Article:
When I make a decision on a recording, I’m usually confident in that decision – so much so that it surprises me when I revisit said recording years later to see if my opinion has changed. Nine times out of ten, my original conclusion stands.
I do believe that a writer who deals with these matters should go back and attempt to reassess things, especially when the verdict comes in digital form. Versions of these opinions can last for generations, if not on the originating website, then in some digital archive for posterity. And because people change, grow more mellow, and perhaps move into the mindset the creator of said piece was in and now could feel a sliver more kinship with it, it is almost an imperative to make sure our final word is still accurate.
By and large, my view of Foreigner’s Can’t Slow Down album still is. Celebrating its tenth anniversary, the album came fifteen years after the previous Mr. Moonlight, a reunion with original vocalist Lou Gramm but also the last album to be recorded with Gramm. Can’t Slow Down has only one original member left, being Mick Jones, and with that being the case, one might expect the guitar passages on this disc would be over and above. Such is not the case.
And that is one of the defining problems with the record. There are others, of course.
I suppose the minimal issue comes from the lyrics being as rigidly meat-and-potatoes as they are, but that comes with the realization that this never was a band featuring earth-shattering wordsmithing. Typically, the words were all Gramm needed to move the song along, and his voice carried the day on many of the band’s biggest hits. Yet, from “The Damage Is Done” to “I’m Gonna Win” on to “A Night To Remember,” subtlety and poetry seldom entered into the picture.
So it is with Can’t Slow Down, only boiled down to ever more plainspeak. It helps that new(er) vocalist Kelly Hansen sounds far more like Gramm than he ever did with previous band Hurricane. It also helps that no one expects lyrical grandeur from Foreigner. They expect a vibe, a specific feeling, and there are many times on the record where they nearly achieve that…but only nearly.
Take for example the track “In Pieces,” which already treads heavily worn territory. It has that Foreigner groove, but the song and record in full were calculated for 2009’s version of modernity. What I mean by that is that song structure followed the diktats of the pop charts then, where the biggest producers codified what would now be the standard practice: seemingly, recording the backing instrumental and then having the singer go over the top of it. This results in songs where the band is not in unison so much as one wing of it runs the show and the other contributes like they’re lucky to be there, barely a “feature” slot on their own band’s record.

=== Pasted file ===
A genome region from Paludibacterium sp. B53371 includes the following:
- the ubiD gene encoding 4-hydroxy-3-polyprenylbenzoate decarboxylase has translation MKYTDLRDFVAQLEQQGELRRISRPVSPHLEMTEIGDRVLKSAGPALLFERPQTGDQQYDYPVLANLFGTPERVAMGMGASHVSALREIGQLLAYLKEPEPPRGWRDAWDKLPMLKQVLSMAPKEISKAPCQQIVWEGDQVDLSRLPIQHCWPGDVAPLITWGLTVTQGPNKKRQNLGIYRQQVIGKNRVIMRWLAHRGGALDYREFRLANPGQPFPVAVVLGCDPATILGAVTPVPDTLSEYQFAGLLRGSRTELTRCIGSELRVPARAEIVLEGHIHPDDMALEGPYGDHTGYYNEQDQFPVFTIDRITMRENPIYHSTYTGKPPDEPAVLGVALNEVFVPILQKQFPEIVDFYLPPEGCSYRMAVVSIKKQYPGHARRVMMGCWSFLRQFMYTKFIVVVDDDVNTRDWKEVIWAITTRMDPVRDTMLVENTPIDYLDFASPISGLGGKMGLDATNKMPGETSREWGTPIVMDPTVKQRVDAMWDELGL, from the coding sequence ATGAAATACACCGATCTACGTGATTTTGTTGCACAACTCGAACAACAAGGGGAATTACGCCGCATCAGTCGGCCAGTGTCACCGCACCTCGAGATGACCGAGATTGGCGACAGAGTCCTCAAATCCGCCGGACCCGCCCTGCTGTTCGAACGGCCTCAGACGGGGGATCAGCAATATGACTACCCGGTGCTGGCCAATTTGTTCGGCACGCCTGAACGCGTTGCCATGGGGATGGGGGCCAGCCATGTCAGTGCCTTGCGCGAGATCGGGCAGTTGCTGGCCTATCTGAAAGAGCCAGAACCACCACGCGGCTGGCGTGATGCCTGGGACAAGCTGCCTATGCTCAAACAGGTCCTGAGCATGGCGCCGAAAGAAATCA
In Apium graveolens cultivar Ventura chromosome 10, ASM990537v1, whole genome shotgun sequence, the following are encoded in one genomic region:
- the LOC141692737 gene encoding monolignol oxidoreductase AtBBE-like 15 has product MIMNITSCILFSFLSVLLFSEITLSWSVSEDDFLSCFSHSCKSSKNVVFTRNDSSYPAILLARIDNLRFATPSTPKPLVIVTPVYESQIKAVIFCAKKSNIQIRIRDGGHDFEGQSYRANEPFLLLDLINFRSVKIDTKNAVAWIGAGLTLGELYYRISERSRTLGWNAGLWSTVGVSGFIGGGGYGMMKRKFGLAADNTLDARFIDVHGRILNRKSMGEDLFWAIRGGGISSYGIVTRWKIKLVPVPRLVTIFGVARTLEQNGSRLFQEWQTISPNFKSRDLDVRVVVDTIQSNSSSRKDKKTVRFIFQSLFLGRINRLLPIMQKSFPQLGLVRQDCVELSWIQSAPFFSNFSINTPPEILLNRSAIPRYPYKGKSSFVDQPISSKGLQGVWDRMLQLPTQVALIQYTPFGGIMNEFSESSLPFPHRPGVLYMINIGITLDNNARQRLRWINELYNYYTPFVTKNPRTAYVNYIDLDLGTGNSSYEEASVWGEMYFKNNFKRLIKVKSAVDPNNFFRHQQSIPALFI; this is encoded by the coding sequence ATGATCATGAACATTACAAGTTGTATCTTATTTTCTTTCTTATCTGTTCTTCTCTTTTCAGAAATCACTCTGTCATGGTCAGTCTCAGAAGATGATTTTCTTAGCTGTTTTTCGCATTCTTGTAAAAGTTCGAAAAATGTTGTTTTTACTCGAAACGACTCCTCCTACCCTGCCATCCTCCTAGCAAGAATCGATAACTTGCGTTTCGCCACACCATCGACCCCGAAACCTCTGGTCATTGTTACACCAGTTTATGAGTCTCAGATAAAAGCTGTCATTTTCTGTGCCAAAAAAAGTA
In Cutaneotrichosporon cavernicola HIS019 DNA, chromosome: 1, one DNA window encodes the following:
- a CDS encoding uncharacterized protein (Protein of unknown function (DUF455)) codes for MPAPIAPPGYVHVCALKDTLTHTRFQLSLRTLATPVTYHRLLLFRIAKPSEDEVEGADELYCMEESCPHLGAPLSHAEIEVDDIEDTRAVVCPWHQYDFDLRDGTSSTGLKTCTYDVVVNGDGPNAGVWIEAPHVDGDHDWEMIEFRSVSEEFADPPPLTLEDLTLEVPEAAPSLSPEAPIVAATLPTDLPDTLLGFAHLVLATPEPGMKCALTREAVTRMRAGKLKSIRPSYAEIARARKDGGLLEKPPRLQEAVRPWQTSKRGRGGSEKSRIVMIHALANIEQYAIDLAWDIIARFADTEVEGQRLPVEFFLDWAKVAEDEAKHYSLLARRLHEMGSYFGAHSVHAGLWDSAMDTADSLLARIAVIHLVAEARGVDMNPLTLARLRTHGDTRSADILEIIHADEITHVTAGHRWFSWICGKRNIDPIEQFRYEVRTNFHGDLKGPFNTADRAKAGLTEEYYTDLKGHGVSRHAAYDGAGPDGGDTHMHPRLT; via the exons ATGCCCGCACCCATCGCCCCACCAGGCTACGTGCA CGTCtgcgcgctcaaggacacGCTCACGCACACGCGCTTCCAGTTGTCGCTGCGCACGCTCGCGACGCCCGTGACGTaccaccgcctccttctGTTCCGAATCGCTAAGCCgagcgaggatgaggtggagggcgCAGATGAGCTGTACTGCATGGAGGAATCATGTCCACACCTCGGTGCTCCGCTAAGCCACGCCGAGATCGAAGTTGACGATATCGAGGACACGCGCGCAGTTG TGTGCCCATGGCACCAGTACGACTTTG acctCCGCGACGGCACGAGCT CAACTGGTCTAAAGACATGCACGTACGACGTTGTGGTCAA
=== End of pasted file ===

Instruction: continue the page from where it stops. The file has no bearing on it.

This is readily heard on one of the better tracks on the disc, “Give Me A Sign.” With the benefit of some brass accompaniment, the song seems ready to take off into the stratosphere, especially behind a catchy chorus, but there’s no instrumental break, no guitar solo. Everything merely barrels on to the end, and this, I believe, is that big defining problem I mentioned earlier. Mick Jones is in complete control of this album, with nary another tenured member keeping him down, but any moment where a juke box hero guitar part ought to be is either excised or replaced by a keyboard line.
That’s frustrating. The original lineup of the band not only had Jones, previously of Leslie West’s band and the group Spooky Tooth, but former members of King Crimson and later David Gilmour’s solo group. They regularly had Ian Lloyd, vocalist for the group Stories, doing background vocals. Furthermore, even the members you didn’t recognize by name were monster players. Foreigner was a pop-rock band with a prog rock pedigree, and here we have the most condensed, reductionist version of that in Can’t Slow Down.
I hoped – as I popped the disc into my player – that my opinion of it had changed over the decade. I was ready to be won over rather than being disappointed that this one original effort, away from a zillion “best of” and “live” recyclings the band is now derisively known for, wasn’t time well spent. It only girds the belief that the ten-year-plus gaps between new material isn’t because the band doesn’t want to, but because they can’t. For a record titled Can’t Slow Down, that’s bitterly ironic.
It’s okay. It’s not awful, but my original impressions must stand. I went back to this album not to negatively criticize it a second time, but to find something worthwhile for the first time. Feels like I shouldn’t have bothered.